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In order to build a sensitive application, I am struggling to understand the behavior of the bias (and offset) current in oamps. I always thought unconsciously that the input terminals of the oamp act more or less like a current source, and that the bias+offset current is the current sunk. In fact, this may well be what LTspice thinks because the results of simulating the schematic below is a constant current through the cap (until Vcc+ is reached and then the current falls to 0).

The schematic below is a method proposed in the Art of Electronics to measure the bias current of very low bias current oamps. They says that this "worked well" for them. According to the book, the bias current is simply proportional to the voltage increasing rate by unit of time at the output terminal, which is easy to understand and seems also to enforce the idea that the oamp sinks a constant current. shematic1

Now, is this true? (question 1)

I've built the previous schematic and tested many different oamps. It appears that the truth is seemingly far from being that simple:

First, the voltage increasing rate at the output terminal is never linear, but seems to follow an exponential decreasing rate (like charging a cap at a constant voltage).

In one oamp (seemingly an imitation of the TLC662), the output voltage stabilizes about 1 V below Vcc+. In the other oamps (OPA627, TLC2272 and other), the output voltage stabilizes somewhere between 0 and Vcc+, and this threshold depends upon Vcc+; for example, for the OPA627, at 8V, the threshold is about 1.5V. At 20V, it is about 3V.

So, I looked at the schematic of the OPA6627 in the datasheet, I found that the input terminals are the gates of Jfets. This appeals the following 2d question: How is the gate of a jfet supposed to sink any current, except, perhaps, a few femtoamps due to leakage through the dielectric insulators, and disregarding the terminal capacitance loading ?

I would be happy to get thorough explanations of the oamp behavior described here.

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  • \$\begingroup\$ JFET gates are junctions (hence the name) and will draw current when sufficiently forward biased. Also note that most opamp input stages change behaviour when inputs are sufficiently close to either supply rail; in ways that depend on the details of the input stage. Start with C2 charged to Vcc/2 (or 0V with +/- supplies) to see the AoE behaviour. \$\endgroup\$ – user_1818839 May 4 '20 at 12:14
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The LM358 inputs are the bases of PNP transistors, so they source current related to the bias current of the front end. This will be a more-or-less constant current within the common mode range of the amplifier. If you go outside the CM range, the transistor may be biased off and won't source as much base current. This is generally true of bipolar-input op-amps, though some may sink current rather than source it (eg. everyone's favorite, the LM741). Here is the expected behavior of the input:

enter image description here

as you can see it's close to -10nA (sourcing) near 0V common-mode voltage, with only a +/-25% variation for voltages between -14V and +12V (with +/-18V supplies).

MOSFET-input amplifiers leak very little current across the insulator- what leakage there is will mostly be related to the protection network on the chip (usually not well documented). The TLC2272 schematic shows a differential pair of MOSFETs but there is a protection network on each input pin, and the single MOSFETs are probably each an array of individual transistors.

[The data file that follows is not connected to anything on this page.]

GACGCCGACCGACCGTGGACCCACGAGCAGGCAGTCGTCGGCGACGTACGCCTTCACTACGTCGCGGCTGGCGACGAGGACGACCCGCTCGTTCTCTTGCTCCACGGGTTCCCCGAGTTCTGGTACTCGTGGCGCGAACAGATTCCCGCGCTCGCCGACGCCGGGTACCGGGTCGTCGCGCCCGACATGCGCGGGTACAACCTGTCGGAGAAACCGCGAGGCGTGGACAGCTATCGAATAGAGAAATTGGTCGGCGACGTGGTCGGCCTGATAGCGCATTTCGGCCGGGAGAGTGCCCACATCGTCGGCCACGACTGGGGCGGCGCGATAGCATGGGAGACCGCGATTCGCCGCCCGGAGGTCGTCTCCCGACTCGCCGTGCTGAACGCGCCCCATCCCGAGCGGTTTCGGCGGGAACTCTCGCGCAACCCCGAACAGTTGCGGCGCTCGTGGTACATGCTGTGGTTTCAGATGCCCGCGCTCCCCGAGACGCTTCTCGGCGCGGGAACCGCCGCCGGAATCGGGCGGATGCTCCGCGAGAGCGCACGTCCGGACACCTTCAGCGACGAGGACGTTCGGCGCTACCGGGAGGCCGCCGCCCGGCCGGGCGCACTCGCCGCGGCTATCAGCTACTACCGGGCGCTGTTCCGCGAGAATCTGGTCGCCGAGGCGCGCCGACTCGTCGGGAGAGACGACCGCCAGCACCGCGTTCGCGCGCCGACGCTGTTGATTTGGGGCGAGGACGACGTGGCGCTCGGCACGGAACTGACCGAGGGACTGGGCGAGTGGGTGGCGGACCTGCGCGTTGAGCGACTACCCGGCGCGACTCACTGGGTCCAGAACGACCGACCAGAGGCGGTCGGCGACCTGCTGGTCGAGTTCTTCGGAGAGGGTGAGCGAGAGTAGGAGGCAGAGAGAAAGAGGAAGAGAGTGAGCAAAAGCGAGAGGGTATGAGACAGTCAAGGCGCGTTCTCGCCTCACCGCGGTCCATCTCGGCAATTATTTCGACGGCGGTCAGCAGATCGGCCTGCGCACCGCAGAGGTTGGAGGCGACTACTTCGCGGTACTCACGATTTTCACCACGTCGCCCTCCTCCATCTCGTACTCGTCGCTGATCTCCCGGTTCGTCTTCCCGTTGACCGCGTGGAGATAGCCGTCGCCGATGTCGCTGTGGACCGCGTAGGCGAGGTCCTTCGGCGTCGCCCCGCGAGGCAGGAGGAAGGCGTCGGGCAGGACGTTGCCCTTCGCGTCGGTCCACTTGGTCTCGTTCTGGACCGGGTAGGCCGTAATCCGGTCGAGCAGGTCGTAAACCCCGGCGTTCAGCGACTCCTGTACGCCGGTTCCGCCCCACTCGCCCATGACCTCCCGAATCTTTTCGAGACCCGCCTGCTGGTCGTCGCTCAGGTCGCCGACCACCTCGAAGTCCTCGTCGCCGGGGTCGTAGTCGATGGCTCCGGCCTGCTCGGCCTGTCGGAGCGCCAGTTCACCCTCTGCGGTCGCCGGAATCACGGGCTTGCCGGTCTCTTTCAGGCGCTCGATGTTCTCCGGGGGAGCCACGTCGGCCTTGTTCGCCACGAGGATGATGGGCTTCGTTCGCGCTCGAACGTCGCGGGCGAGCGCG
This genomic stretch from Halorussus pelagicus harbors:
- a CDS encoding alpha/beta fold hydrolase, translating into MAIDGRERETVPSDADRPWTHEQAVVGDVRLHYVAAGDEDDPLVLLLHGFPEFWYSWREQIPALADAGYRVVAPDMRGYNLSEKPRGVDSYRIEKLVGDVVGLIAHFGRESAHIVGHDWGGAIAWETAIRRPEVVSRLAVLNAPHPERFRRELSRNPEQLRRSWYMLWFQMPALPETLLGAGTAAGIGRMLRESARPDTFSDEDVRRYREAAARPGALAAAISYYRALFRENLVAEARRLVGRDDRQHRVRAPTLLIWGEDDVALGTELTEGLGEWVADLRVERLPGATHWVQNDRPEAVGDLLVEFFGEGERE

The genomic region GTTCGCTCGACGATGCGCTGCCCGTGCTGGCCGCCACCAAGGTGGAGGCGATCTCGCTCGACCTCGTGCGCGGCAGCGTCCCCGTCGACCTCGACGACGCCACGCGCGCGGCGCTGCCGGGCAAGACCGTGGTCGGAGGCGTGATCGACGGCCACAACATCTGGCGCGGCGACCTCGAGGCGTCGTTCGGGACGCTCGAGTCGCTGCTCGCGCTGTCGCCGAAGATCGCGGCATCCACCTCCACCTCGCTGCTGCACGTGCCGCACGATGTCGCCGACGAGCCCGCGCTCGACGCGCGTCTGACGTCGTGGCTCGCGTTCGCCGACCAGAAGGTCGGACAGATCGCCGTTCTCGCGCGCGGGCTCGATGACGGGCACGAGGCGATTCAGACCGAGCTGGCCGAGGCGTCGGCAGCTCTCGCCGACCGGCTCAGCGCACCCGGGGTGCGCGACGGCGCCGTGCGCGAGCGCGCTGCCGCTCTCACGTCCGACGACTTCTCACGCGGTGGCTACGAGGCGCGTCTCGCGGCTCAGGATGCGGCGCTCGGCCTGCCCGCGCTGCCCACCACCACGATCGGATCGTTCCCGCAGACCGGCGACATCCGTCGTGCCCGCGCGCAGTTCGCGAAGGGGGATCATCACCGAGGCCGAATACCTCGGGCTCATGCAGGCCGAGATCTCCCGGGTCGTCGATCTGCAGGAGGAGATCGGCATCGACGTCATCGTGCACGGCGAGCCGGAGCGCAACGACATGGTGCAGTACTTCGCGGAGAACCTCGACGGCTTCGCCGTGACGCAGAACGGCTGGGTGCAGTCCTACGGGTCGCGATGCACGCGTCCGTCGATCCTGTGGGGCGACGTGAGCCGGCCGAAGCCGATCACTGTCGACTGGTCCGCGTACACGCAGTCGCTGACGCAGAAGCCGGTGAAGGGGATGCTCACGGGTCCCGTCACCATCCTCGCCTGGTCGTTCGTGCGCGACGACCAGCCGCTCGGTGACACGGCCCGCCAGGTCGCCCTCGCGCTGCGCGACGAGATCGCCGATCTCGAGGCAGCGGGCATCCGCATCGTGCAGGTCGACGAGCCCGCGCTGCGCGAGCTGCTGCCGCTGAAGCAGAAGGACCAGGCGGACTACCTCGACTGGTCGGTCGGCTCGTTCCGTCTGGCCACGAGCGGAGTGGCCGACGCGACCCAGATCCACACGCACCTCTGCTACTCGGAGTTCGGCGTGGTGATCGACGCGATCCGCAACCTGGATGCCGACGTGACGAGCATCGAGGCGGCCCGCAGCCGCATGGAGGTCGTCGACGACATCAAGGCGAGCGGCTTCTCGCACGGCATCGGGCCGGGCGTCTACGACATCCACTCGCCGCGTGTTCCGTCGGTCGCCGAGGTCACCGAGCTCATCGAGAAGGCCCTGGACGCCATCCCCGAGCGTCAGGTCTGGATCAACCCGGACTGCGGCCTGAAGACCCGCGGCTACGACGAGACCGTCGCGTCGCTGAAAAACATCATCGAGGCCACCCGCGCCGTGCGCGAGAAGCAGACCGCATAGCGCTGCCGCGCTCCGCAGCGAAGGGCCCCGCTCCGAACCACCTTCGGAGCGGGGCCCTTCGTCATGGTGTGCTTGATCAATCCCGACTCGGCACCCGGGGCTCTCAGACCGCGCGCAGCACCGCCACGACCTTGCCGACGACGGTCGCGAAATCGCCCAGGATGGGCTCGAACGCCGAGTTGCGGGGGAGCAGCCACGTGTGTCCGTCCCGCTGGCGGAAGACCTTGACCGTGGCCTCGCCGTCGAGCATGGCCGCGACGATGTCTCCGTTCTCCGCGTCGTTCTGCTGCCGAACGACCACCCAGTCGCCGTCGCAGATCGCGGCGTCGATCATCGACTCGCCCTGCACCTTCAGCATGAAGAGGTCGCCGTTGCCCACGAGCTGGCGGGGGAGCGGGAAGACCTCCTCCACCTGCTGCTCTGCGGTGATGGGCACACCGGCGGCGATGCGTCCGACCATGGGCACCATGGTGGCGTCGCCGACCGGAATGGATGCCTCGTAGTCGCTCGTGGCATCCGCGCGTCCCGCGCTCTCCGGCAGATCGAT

JFETs have an isolation junction so that will leak, but often the current is rather small.

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  • \$\begingroup\$ So, this explains the behavior for PNP or NPN based oamp. But it is still unclear why most FET amplifiers sink at an exponential rate, and stabilize at some voltage in between. \$\endgroup\$ – MikeTeX May 4 '20 at 13:31
  • \$\begingroup\$ Imagine a protection network that is something like two reverse-biased diodes between the supply rails, and each is leaking a bit. \$\endgroup\$ – Spehro Pefhany May 4 '20 at 13:34
  • \$\begingroup\$ Ho I see. Good! \$\endgroup\$ – MikeTeX May 4 '20 at 13:35
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the oamp sinks a constant current. Now, is this true? (question 1)

Depends on the op amp.

First, the voltage increasing rate at the output terminal is never linear, but seems to follow an exponential decreasing rate (like charging a cap at a constant voltage).

The LM358 sources almost constant current up to ~1.3 V below Vcc (the upper common mode input voltage limit), producing a linear voltage ramp.

In one oamp (seemingly an imitation of the TLC662), the output voltage stabilizes about 1 V below Vcc+. In the other oamps (OPA627, TLC2272 and other), the output voltage stabilizes somewhere between 0 and Vcc+, and this threshold depends upon Vcc+; for example, for the OPA627, at 8V, the threshold is about 1.5V. At 20V, it is about 3V.

Depending on the configuration of the input stage, bias current variation with common mode input can be quite non-linear. 'Rail to Rail' bipolar input op amps have complementary transistors which cause the bias current to jump from negative to positive as input voltage crosses the mid-point.

How is the gate of a jfet supposed to sink any current, except, perhaps, a few femtoamps due to leakage through the dielectric insulators, and disregarding the terminal capacitance loading ?

There is only leakage current in a FET Gate, but in the OP627 it can be up to 10 pA at 25 °C and 50 nA over the operating temperature range. This is not reliable. Some bipolar input op amps have lower and more predictable bias current at high temperature!

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